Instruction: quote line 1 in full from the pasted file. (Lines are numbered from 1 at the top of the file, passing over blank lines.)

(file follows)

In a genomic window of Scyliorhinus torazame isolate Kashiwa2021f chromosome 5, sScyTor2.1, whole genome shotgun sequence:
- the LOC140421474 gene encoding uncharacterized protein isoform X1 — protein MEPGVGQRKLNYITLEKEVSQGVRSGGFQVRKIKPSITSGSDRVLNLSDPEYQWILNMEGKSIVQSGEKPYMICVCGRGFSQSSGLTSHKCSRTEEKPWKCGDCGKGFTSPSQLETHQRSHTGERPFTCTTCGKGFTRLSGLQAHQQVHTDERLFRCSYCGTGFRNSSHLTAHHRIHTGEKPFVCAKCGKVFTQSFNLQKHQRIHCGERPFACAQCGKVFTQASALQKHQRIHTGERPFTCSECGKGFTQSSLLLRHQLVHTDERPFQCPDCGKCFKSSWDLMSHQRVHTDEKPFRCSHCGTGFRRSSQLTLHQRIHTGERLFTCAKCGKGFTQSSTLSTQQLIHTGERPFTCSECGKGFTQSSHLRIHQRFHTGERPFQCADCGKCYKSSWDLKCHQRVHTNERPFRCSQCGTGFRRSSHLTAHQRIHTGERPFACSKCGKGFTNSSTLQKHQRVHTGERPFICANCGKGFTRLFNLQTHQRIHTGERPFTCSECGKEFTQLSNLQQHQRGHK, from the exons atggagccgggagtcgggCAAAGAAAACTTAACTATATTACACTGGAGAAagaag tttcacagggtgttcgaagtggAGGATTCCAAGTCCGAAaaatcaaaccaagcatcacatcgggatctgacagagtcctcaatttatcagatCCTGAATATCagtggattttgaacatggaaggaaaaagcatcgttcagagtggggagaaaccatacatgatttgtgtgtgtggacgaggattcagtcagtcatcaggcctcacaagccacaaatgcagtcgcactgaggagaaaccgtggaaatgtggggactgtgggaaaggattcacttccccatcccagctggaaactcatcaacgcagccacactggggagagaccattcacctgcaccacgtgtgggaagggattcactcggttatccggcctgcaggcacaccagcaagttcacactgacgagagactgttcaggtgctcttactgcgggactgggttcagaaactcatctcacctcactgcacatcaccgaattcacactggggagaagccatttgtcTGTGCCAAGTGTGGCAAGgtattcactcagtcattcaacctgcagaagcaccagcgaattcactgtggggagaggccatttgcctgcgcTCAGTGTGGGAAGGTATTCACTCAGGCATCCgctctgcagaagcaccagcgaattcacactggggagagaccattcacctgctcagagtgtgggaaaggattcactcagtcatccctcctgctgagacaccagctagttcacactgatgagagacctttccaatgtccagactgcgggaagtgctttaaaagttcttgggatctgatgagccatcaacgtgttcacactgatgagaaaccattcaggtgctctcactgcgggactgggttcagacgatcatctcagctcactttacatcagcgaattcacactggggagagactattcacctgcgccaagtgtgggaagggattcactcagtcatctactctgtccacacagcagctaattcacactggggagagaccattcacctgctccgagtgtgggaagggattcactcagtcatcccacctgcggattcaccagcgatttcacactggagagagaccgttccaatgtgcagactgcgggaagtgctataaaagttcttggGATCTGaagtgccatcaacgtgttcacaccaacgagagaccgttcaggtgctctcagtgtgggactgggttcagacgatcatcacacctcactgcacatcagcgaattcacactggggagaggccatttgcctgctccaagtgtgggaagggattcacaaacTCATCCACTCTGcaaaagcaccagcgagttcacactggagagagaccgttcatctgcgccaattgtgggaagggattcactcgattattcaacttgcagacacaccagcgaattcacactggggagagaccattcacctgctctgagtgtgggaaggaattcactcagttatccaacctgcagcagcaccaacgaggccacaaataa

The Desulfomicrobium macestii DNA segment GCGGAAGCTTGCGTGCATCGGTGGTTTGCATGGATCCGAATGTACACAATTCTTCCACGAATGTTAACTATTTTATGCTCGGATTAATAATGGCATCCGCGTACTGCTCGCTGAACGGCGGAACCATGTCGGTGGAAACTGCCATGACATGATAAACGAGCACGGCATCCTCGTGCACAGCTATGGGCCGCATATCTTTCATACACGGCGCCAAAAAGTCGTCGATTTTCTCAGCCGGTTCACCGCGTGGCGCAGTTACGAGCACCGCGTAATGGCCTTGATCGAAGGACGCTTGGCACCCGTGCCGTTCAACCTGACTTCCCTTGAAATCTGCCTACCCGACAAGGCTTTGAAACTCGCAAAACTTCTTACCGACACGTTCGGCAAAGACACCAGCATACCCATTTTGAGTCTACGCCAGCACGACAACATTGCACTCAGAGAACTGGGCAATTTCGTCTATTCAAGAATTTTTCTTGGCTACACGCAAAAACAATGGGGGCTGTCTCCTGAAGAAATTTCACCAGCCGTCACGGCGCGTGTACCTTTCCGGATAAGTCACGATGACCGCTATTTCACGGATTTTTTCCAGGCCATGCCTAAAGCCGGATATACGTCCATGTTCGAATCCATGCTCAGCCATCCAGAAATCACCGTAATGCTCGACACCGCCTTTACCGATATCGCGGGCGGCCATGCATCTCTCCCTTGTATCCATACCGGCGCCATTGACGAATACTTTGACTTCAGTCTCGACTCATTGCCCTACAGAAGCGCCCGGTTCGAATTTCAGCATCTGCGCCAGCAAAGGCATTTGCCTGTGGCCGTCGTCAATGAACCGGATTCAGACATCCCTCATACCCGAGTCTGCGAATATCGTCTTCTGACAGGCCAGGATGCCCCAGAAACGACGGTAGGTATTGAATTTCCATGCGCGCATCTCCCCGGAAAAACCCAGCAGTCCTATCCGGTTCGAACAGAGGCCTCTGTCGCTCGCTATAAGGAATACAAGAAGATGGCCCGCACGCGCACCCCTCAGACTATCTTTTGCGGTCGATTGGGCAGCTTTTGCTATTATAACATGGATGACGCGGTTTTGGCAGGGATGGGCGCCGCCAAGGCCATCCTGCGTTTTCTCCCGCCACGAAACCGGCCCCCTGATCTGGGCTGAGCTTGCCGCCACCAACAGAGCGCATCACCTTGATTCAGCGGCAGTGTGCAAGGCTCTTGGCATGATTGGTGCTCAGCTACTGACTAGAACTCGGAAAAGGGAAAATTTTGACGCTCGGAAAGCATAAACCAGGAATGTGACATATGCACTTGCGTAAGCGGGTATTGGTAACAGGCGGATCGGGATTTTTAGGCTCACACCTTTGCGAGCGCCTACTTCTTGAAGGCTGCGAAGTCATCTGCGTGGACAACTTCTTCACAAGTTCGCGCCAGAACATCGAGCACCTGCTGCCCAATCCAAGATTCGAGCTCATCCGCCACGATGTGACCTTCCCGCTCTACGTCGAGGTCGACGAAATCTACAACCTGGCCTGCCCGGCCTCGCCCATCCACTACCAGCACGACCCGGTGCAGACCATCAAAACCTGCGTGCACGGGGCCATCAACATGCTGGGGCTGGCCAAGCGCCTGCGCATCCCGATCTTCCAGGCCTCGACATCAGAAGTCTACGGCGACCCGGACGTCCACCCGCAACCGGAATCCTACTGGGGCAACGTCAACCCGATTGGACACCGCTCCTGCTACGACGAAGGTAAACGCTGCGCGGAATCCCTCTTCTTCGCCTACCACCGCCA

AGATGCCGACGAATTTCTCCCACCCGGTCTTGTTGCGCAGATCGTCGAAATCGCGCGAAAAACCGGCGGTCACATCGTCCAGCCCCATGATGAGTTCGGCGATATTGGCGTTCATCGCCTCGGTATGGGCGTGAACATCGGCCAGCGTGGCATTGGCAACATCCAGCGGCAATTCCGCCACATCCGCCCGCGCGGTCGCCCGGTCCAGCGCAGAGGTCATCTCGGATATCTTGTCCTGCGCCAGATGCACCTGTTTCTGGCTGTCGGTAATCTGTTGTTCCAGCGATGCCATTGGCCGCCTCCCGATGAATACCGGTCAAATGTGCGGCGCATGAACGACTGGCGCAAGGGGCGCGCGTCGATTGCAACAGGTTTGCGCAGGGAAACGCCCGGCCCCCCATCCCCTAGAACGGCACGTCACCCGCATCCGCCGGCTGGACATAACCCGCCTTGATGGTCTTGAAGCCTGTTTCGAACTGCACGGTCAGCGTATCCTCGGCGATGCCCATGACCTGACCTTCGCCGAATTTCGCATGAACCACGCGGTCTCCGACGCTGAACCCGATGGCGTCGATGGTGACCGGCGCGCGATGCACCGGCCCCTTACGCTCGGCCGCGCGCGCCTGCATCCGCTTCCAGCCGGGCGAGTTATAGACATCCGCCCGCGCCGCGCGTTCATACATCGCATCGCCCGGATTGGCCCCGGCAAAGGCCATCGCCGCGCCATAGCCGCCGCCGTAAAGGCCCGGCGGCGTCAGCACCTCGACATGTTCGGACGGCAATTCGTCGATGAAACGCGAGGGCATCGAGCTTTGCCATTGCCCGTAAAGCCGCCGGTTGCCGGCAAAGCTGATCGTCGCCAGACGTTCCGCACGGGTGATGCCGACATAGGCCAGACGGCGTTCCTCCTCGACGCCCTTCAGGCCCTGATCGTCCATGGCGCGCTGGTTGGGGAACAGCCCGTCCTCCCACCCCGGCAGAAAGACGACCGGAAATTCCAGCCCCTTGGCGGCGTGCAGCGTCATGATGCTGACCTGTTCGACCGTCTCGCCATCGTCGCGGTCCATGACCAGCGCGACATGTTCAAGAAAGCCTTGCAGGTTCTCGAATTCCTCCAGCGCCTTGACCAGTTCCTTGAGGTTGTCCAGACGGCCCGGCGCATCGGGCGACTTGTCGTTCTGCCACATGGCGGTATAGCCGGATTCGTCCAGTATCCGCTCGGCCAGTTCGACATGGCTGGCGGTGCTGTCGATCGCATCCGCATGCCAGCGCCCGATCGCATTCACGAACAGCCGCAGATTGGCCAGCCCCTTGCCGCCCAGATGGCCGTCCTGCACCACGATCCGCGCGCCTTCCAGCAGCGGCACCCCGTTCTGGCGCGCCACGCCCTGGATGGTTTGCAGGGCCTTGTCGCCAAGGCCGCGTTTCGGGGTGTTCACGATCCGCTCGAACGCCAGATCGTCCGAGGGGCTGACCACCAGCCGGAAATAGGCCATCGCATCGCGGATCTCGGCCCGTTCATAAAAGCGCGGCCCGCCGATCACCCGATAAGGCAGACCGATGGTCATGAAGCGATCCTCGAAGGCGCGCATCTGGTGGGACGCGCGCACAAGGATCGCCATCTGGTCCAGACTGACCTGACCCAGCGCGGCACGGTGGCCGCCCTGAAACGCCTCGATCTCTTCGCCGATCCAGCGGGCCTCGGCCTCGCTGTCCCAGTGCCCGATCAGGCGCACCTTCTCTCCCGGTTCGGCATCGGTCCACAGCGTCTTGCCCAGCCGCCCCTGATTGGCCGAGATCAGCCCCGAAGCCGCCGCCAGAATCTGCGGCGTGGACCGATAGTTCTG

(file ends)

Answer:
In a genomic window of Scyliorhinus torazame isolate Kashiwa2021f chromosome 5, sScyTor2.1, whole genome shotgun sequence: